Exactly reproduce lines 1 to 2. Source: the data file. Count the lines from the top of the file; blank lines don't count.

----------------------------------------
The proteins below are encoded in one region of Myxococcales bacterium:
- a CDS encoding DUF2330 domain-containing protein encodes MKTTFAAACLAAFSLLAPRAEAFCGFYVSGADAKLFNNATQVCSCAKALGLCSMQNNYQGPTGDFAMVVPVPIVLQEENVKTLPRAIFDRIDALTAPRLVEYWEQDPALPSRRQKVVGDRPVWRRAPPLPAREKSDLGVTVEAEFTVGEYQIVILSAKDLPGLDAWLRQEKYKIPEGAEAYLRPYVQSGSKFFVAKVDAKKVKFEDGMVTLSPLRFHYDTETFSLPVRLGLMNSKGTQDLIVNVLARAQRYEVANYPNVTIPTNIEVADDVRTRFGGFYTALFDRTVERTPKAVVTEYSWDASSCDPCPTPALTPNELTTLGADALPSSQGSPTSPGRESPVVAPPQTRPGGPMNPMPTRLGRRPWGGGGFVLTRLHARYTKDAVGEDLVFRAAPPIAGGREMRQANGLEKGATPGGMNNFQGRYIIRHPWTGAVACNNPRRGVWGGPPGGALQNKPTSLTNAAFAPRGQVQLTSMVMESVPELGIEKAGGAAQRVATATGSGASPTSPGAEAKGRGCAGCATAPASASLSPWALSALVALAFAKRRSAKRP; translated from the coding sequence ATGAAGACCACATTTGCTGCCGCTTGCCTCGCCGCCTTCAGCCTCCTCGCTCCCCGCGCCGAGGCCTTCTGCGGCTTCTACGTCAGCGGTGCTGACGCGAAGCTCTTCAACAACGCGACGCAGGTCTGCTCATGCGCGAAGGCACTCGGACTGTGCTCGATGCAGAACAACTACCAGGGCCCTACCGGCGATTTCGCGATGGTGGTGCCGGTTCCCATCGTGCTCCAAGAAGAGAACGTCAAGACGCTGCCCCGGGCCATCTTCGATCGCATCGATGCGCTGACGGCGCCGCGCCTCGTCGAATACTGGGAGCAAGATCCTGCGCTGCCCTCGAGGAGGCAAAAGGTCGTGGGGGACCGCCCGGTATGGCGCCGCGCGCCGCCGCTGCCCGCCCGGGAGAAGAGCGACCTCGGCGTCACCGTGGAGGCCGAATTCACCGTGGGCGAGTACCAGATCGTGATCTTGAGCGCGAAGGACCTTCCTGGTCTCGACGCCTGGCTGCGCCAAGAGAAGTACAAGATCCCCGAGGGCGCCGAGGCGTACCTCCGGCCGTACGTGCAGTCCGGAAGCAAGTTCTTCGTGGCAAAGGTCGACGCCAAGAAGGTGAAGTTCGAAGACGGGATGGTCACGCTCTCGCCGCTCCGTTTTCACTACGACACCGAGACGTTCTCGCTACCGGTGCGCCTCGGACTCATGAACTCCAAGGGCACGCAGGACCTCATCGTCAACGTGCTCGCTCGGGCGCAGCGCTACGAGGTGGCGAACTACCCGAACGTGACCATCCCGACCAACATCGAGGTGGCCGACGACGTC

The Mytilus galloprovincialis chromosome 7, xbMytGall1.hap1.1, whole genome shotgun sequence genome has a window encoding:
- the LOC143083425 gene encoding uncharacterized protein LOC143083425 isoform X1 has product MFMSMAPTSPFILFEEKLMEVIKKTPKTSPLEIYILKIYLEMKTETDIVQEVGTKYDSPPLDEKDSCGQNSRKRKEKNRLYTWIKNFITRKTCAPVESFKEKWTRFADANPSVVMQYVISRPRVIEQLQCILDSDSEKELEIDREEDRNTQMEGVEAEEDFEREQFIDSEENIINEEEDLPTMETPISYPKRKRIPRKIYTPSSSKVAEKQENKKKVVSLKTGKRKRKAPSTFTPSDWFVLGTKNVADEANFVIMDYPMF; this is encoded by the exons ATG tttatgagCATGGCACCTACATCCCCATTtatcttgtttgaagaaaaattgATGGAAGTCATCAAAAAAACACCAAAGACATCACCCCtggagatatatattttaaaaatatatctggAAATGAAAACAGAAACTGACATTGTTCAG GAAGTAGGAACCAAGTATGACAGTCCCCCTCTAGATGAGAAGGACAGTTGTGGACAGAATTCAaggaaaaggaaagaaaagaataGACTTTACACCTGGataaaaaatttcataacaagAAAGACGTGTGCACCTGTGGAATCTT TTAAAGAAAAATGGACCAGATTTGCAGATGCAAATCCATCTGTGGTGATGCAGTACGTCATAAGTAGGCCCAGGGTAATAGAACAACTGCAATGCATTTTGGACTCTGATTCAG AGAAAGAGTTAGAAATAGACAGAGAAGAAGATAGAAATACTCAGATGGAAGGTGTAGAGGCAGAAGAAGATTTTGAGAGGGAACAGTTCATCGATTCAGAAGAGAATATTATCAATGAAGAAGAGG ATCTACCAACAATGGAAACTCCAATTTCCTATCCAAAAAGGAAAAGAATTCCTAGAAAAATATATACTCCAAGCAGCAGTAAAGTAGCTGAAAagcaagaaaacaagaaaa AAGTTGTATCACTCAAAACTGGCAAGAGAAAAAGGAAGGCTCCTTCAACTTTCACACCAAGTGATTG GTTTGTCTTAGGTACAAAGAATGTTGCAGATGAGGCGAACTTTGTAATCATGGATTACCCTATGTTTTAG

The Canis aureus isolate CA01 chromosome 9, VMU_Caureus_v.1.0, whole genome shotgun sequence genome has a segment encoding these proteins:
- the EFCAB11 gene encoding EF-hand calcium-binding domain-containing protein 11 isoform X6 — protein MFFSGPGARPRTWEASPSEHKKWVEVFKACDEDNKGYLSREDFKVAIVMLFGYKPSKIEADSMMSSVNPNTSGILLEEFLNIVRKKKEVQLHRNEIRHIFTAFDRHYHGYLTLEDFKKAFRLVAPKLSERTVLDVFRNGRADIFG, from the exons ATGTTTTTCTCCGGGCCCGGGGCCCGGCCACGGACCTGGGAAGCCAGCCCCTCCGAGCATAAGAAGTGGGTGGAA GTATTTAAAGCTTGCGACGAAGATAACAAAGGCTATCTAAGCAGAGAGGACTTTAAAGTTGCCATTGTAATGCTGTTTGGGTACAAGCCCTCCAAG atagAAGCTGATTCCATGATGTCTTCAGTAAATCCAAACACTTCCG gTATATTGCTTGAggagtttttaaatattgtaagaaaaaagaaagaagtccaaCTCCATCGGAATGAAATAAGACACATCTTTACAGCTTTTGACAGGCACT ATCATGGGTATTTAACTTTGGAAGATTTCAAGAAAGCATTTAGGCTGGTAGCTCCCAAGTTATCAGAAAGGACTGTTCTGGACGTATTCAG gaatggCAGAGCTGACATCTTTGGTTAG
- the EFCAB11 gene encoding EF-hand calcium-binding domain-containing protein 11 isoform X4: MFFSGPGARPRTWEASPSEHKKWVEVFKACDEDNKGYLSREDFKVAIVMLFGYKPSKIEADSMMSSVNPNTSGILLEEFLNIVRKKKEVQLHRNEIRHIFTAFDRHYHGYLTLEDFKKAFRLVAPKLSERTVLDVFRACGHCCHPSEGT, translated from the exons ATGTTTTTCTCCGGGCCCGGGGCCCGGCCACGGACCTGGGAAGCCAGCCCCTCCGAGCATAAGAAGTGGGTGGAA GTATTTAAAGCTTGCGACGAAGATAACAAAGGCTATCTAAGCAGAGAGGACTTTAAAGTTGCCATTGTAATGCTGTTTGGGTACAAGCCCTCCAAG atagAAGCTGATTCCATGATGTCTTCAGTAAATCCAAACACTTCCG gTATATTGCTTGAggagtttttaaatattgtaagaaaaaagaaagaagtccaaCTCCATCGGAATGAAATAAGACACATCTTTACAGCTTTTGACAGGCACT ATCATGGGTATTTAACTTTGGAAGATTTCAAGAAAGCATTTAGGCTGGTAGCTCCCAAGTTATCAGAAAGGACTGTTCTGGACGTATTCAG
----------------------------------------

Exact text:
The proteins below are encoded in one region of Myxococcales bacterium:
- a CDS encoding DUF2330 domain-containing protein encodes MKTTFAAACLAAFSLLAPRAEAFCGFYVSGADAKLFNNATQVCSCAKALGLCSMQNNYQGPTGDFAMVVPVPIVLQEENVKTLPRAIFDRIDALTAPRLVEYWEQDPALPSRRQKVVGDRPVWRRAPPLPAREKSDLGVTVEAEFTVGEYQIVILSAKDLPGLDAWLRQEKYKIPEGAEAYLRPYVQSGSKFFVAKVDAKKVKFEDGMVTLSPLRFHYDTETFSLPVRLGLMNSKGTQDLIVNVLARAQRYEVANYPNVTIPTNIEVADDVRTRFGGFYTALFDRTVERTPKAVVTEYSWDASSCDPCPTPALTPNELTTLGADALPSSQGSPTSPGRESPVVAPPQTRPGGPMNPMPTRLGRRPWGGGGFVLTRLHARYTKDAVGEDLVFRAAPPIAGGREMRQANGLEKGATPGGMNNFQGRYIIRHPWTGAVACNNPRRGVWGGPPGGALQNKPTSLTNAAFAPRGQVQLTSMVMESVPELGIEKAGGAAQRVATATGSGASPTSPGAEAKGRGCAGCATAPASASLSPWALSALVALAFAKRRSAKRP; translated from the coding sequence ATGAAGACCACATTTGCTGCCGCTTGCCTCGCCGCCTTCAGCCTCCTCGCTCCCCGCGCCGAGGCCTTCTGCGGCTTCTACGTCAGCGGTGCTGACGCGAAGCTCTTCAACAACGCGACGCAGGTCTGCTCATGCGCGAAGGCACTCGGACTGTGCTCGATGCAGAACAACTACCAGGGCCCTACCGGCGATTTCGCGATGGTGGTGCCGGTTCCCATCGTGCTCCAAGAAGAGAACGTCAAGACGCTGCCCCGGGCCATCTTCGATCGCATCGATGCGCTGACGGCGCCGCGCCTCGTCGAATACTGGGAGCAAGATCCTGCGCTGCCCTCGAGGAGGCAAAAGGTCGTGGGGGACCGCCCGGTATGGCGCCGCGCGCCGCCGCTGCCCGCCCGGGAGAAGAGCGACCTCGGCGTCACCGTGGAGGCCGAATTCACCGTGGGCGAGTACCAGATCGTGATCTTGAGCGCGAAGGACCTTCCTGGTCTCGACGCCTGGCTGCGCCAAGAGAAGTACAAGATCCCCGAGGGCGCCGAGGCGTACCTCCGGCCGTACGTGCAGTCCGGAAGCAAGTTCTTCGTGGCAAAGGTCGACGCCAAGAAGGTGAAGTTCGAAGACGGGATGGTCACGCTCTCGCCGCTCCGTTTTCACTACGACACCGAGACGTTCTCGCTACCGGTGCGCCTCGGACTCATGAACTCCAAGGGCACGCAGGACCTCATCGTCAACGTGCTCGCTCGGGCGCAGCGCTACGAGGTGGCGAACTACCCGAACGTGACCATCCCGACCAACATCGAGGTGGCCGACGACGTC